warrior4223 warrior4223 - 1 year ago 96
Python Question

Returning specific key(s) and its value from a dictionary

I'm writing a function where I need to analyze a dictionary and pull out one of the keys and all of its values and return it.

Example dictionary:

{'P':[("Eight",1460, 225.0, 200.0, "fresco","Netherlands"),
("Six",1465,81.0, 127.1, "tempera", "Netherlands")],
'V':[("Four",1661, 148.0, 257.0,"oil paint", "Austria"),
("Two",1630, 91.0, 77.0, "oil paint","USA")],
("Seven",1950,61.0,61.0,"acrylic paint","USA"),
("Two",1965,81.3,100.3,"oil paint","United Kingdom")],
'U':[("Nine",1203,182.0, 957.0,"egg tempera","Italy"),
("Twelve",1200,76.2,101.6,"egg tempera","France")]}

So if my function is called find_the_key and I was looking for 'C' and its value then it would need to return


return {'C': [('Ten', 1496, 365.0, 389.0, 'tempera','Italy')]}

If it needed to find both 'C' and 'V' it would return


return {'C': [('Ten', 1496, 365.0, 389.0, 'tempera', 'Italy')], 'V': [('Four',
1661, 148.0, 257.0, 'oil paint', 'Austria'), ('Two', 1630, 91.0, 77.0, 'oil
paint', 'USA')]}

I've done some research on extracting a key from a dictionary and my current code could be close.

def find_the_key(dictionary,thekey):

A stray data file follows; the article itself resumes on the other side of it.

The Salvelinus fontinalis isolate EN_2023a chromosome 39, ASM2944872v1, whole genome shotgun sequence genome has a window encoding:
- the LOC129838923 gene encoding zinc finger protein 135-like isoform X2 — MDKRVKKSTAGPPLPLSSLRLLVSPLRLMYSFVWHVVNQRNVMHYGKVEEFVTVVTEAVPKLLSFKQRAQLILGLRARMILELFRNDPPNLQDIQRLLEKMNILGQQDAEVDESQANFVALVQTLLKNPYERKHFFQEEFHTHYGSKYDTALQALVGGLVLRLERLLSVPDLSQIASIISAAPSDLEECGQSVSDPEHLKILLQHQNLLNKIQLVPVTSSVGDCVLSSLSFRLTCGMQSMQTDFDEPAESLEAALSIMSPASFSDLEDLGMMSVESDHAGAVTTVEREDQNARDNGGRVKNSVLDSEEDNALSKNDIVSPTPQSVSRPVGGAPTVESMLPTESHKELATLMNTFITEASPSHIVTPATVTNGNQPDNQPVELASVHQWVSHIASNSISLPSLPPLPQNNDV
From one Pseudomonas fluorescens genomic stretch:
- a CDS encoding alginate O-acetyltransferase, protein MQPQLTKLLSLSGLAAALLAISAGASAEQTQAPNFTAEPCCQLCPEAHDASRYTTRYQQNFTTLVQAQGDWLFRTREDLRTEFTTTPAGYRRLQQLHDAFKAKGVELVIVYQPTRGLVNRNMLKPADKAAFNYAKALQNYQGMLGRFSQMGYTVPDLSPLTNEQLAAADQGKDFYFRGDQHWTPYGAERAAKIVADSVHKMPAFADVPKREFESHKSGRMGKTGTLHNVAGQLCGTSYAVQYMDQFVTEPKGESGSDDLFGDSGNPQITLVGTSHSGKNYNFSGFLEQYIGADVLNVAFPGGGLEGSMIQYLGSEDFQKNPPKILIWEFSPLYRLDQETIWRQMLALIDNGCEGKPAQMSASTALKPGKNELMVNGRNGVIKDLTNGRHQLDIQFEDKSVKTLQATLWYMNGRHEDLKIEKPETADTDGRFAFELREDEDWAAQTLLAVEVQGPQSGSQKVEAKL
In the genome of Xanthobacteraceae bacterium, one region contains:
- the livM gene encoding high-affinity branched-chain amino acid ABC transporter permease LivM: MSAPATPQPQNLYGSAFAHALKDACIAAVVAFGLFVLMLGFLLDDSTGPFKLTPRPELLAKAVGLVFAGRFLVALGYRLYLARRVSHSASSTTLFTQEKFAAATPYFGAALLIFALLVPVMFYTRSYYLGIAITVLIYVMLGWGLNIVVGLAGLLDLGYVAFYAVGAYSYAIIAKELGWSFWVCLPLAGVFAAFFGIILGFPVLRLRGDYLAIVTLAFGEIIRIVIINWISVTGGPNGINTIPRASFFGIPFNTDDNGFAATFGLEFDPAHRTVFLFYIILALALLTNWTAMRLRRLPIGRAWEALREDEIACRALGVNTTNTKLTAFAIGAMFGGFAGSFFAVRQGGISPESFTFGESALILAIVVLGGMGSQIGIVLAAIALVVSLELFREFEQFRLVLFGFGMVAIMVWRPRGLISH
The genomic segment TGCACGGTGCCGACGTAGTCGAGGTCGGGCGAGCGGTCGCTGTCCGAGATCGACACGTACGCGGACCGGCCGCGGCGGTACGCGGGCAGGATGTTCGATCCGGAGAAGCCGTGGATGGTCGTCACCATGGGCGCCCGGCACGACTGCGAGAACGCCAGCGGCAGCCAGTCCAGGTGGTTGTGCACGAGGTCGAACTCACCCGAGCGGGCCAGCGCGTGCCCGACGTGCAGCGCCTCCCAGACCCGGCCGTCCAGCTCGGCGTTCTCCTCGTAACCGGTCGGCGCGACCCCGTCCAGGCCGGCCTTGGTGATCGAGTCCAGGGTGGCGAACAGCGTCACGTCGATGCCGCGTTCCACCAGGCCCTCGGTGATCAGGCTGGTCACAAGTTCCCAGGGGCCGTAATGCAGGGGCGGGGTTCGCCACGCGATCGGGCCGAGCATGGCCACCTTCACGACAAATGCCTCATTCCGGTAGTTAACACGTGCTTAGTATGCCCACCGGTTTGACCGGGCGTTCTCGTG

for thekey in dictionary.keys():
if dictionary[thekey] == targetkey:
return key, targetkey

Currently I'm getting the error targetkey is not defined though I think my logic is on the right track. Does anyone have any idea how to do this?

Answer Source

2 ways of doing it:

1) loop on input dictionary items scan the key in the key list each time, okay but doesn't use the fact that the input is a dictionary. If the key list or the input dictionary is very long it can take time (improve it slightly by turning key list into a set maybe)

def find_the_key(dictionary,thekey):
    return {k:v for k,v in dictionary.items() if k in thekey}

2) do the loop not in the dictionary, but in the asked keys, more logical and faster if the key list & the dictionary are big

def find_the_key(dictionary,thekey):
    return {k:dictionary[k] for k in thekey if k in dictionary}

Small drawback: test if k belongs and then get dictionary[k], which hashes k twice

3) classical, no listcomp, but only 1 access to the dictionary using get

def find_the_key(dictionary,thekey):

    for k in thekey:
        v = dictionary.get(k)
        if k:
    return d

of course all methods yield the same results

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